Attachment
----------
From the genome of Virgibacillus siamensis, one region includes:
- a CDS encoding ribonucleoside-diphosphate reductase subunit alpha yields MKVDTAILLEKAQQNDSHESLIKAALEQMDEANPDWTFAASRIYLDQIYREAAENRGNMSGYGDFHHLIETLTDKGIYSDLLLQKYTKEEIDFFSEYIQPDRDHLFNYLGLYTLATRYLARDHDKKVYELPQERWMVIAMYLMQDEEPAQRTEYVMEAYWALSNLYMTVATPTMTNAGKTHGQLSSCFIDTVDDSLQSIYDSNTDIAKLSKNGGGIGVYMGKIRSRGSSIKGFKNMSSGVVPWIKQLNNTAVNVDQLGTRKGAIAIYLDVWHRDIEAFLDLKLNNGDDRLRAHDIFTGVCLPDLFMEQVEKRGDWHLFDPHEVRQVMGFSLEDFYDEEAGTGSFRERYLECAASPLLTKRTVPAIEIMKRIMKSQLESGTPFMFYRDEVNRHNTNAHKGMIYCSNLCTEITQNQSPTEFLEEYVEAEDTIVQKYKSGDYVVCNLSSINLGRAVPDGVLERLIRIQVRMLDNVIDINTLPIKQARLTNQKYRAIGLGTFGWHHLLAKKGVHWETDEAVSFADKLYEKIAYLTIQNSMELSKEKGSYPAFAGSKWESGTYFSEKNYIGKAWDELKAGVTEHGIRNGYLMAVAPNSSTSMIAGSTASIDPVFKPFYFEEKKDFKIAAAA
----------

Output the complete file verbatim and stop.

From the genome of Virgibacillus siamensis, one region includes:
- a CDS encoding ribonucleoside-diphosphate reductase subunit alpha yields MKVDTAILLEKAQQNDSHESLIKAALEQMDEANPDWTFAASRIYLDQIYREAAENRGNMSGYGDFHHLIETLTDKGIYSDLLLQKYTKEEIDFFSEYIQPDRDHLFNYLGLYTLATRYLARDHDKKVYELPQERWMVIAMYLMQDEEPAQRTEYVMEAYWALSNLYMTVATPTMTNAGKTHGQLSSCFIDTVDDSLQSIYDSNTDIAKLSKNGGGIGVYMGKIRSRGSSIKGFKNMSSGVVPWIKQLNNTAVNVDQLGTRKGAIAIYLDVWHRDIEAFLDLKLNNGDDRLRAHDIFTGVCLPDLFMEQVEKRGDWHLFDPHEVRQVMGFSLEDFYDEEAGTGSFRERYLECAASPLLTKRTVPAIEIMKRIMKSQLESGTPFMFYRDEVNRHNTNAHKGMIYCSNLCTEITQNQSPTEFLEEYVEAEDTIVQKYKSGDYVVCNLSSINLGRAVPDGVLERLIRIQVRMLDNVIDINTLPIKQARLTNQKYRAIGLGTFGWHHLLAKKGVHWETDEAVSFADKLYEKIAYLTIQNSMELSKEKGSYPAFAGSKWESGTYFSEKNYIGKAWDELKAGVTEHGIRNGYLMAVAPNSSTSMIAGSTASIDPVFKPFYFEEKKDFKIAAAA